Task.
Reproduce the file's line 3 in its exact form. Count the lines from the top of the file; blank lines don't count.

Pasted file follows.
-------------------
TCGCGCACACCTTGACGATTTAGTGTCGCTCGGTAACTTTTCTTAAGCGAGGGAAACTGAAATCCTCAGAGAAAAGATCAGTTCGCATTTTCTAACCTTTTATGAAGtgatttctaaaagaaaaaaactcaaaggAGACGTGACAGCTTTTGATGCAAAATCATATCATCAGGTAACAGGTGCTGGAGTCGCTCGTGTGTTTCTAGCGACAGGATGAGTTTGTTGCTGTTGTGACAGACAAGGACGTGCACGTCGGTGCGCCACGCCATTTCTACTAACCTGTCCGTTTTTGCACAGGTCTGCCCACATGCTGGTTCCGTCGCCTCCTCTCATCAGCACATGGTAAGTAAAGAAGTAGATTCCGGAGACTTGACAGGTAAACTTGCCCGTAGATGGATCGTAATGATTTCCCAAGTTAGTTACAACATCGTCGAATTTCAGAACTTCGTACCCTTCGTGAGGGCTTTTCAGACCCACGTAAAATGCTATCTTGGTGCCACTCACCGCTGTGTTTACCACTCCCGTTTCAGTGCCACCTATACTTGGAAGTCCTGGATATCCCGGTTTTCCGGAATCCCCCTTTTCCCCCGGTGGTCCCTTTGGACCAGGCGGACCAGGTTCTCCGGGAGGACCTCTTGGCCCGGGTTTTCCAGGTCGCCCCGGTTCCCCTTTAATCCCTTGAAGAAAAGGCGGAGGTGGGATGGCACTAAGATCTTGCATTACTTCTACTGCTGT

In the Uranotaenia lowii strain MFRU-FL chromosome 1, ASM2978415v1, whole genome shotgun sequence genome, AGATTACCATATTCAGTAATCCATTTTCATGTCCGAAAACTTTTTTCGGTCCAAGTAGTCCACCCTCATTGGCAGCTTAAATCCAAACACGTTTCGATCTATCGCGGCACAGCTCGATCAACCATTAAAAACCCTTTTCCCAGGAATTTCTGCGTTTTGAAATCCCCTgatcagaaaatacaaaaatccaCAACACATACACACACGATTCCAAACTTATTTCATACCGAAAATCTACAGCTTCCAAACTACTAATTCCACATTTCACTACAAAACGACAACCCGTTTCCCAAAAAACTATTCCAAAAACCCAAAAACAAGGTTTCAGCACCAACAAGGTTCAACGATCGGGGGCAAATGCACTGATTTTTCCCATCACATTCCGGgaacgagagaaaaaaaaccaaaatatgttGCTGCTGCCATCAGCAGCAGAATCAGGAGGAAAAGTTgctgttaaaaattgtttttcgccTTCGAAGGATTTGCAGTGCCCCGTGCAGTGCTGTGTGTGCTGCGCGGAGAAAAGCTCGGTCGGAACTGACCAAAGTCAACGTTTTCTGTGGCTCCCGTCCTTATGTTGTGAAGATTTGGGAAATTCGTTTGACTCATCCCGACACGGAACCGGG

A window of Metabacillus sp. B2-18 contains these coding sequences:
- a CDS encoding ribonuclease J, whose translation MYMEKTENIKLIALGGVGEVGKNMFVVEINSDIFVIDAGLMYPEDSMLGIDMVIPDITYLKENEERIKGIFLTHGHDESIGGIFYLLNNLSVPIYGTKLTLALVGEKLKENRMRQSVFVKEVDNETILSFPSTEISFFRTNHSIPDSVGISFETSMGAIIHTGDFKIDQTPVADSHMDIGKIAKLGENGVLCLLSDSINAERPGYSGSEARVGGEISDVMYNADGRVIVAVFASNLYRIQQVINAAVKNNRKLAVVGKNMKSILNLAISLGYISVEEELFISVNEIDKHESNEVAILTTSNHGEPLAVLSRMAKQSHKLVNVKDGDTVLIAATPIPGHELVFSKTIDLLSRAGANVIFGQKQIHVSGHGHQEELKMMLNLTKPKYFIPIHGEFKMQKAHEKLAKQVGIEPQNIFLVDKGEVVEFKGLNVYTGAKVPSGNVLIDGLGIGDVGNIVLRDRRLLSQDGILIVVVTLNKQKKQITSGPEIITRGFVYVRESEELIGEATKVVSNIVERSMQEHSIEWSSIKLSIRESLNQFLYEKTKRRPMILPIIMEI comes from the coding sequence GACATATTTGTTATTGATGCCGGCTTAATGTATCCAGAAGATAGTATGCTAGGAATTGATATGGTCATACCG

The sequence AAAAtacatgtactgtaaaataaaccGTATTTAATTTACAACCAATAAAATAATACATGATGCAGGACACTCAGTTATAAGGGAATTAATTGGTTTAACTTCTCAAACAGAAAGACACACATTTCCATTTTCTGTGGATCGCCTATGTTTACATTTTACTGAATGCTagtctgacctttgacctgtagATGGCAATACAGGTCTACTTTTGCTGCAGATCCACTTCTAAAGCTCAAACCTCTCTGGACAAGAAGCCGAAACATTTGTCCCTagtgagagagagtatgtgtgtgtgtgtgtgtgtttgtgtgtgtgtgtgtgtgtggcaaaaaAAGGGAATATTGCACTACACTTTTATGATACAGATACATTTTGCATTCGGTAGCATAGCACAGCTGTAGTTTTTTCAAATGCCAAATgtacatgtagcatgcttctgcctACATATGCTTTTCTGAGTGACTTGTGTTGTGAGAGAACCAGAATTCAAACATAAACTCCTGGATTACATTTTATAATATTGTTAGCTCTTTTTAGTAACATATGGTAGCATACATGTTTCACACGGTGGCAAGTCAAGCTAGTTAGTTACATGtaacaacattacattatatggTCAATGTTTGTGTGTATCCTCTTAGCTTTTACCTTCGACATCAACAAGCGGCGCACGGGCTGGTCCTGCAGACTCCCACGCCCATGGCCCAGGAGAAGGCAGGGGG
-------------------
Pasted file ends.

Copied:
A window of Metabacillus sp. B2-18 contains these coding sequences: